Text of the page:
The best hotels in the UK with literary connections

Catch up on your reading while indulging in these inspirational hotels for your next break

(Image credit: Hasselblad H5D)

There's nothing better when you're on holiday than kicking back and getting lost in a good book. Here we explore the UK's best literary hotels, from those that inspired some of the classics to the ones which provided a welcome sanctuary for some of history's best creative minds.

Stone House Hotel

Set in the heart of the Yorkshire Dales in an acre of old English gardens, the Stone House Hotel has charm in spades. It also has a unique connection to one of Britain's best-loved fictional characters courtesy of a famous former guest. Back in the early 1900s, the hotel's head gardener was also known as a talented cricketer, described by one spectator as a 'demon bowler'. During a match in 1913, a certain PG Wodehouse, who happened to be in the crowd, was said to have been so impressed with the performance that he always remembered the name of the player, Percy Jeeves, who unwittingly inspired the name of the famous butler.

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(Image credit: ©Hotel Photography)

Brown's Hotel

As one of London's oldest five-star hotels, Brown's has celebrity in its DNA. Throughout its 180-year history it's welcomed regal and Hollywood dignitary alike, and can even lay claim to being the setting of the UK’s first ever phone call, when Alexander Graham Bell put his invention to the test while staying there in 1876. As for literary connections, the list of storied former guests reads like a who’s who of celebrated writers. Oscar Wilde, Arthur Conan Doyle, JM Barrie and Bram Stoker were all regular guests. Agatha Christie is said to have based her novel At Bertram's Hotel on Brown's, and Rudyard Kipling, who spent his wedding night at the hotel in 1892, apparently wrote The Jungle Book during one of his regular stays. Though this fact is somewhat disputed, Brown's wears the association like a badge of honour, with the sprawling, jungle-inspired Kipling Suite dedicated to the novelist.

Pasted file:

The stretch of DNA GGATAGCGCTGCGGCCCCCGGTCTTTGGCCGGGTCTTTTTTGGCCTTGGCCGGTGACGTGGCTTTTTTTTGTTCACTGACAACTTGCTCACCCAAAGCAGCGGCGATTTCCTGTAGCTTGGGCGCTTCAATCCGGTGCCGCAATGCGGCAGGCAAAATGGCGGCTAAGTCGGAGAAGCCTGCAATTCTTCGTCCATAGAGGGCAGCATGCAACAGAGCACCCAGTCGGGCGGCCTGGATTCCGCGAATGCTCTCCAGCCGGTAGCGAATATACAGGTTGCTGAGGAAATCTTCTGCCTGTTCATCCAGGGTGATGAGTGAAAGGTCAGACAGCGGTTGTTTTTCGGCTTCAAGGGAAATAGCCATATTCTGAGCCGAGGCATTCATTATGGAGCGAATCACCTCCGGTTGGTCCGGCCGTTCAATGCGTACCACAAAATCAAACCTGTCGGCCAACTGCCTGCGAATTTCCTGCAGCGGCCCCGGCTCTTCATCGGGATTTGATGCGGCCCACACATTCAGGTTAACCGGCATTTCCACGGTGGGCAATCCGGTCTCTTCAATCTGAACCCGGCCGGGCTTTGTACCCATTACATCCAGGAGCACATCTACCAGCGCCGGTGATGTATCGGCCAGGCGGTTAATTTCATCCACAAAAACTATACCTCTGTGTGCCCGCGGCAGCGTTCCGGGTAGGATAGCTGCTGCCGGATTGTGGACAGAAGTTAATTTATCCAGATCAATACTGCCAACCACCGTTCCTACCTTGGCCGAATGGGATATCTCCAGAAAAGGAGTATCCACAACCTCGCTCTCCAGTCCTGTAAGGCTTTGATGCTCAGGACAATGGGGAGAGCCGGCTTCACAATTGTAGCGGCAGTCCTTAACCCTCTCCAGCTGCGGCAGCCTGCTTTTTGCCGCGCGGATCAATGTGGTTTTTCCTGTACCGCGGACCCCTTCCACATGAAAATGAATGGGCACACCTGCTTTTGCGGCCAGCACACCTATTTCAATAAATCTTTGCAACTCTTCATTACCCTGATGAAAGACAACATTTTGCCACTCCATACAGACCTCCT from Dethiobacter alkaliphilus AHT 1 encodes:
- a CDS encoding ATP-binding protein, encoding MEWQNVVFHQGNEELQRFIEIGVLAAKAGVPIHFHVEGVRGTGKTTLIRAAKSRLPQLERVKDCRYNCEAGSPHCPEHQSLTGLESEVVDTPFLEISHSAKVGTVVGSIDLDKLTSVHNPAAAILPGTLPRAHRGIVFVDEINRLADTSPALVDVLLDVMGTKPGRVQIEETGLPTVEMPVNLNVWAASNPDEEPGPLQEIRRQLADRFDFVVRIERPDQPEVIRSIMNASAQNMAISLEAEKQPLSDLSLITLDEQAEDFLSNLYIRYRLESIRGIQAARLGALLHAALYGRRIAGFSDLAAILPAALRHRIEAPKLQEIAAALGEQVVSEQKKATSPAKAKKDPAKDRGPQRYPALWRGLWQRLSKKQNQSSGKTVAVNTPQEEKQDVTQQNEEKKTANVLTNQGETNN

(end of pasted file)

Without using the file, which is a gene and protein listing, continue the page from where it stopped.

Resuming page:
Moonfleet Manor

The Dorset village of Fleet was immortalised in J Meade Falkner's Moonfleet, a tale of smuggling, treasure and treachery. In the book, the ghost of Colonel "Blackbeard" Mohune is said to haunt the local graveyard and, although it is a work of fiction, the Mohune family were very real. Maximillion Mohune built Fleet House – as it was formerly known – in 1603, which passed through many hands throughout the centuries before undergoing a £1million refurbishment in the 1990s to transform it into the luxury hotel it is today. The secluded Georgian Manor, overlooking Chesil Beach, provides the perfect vantage point to take in the Dorset coast.

(Image credit: Michael Weber Photography)

The Langham

Europe's first Grand Hotel, throughout the Victorian era The Langham was a home-from-home for royalty, artists and musicians across the world, finding particular popularity with the literary set that frequented Fitzrovia and Bloomsbury. Counted among them are Oscar Wilde and Mark Twain and the establishment was of particular significance for Sherlock Holmes novelist Sir Arthur Conan Doyle. His character Count Von Kramm takes inspiration from the hotel's high-class clientele, with The Langham receiving a name check in the short story A Scandal in Bohemia.

The Old Swan

This hotel in Harrogate provided refuge to Agatha Christie in 1926 where, as the story goes, she disappeared from her Berkshire home following revelations that her husband was having an affair. For the 11 days she was missing, even the home secretary at the time, William Joynson-Hicks and Sir Arthur Conan Doyle were brought in to track down her whereabouts. She was identified as a guest at the Swan Hydropathic Hotel, as it was then known, under the name Mrs Teresa Neele from Cape Town. Now called The Old Swan, this distinguished Victorian hotel is the ideal bolthole from which to explore the pretty historic spa town.

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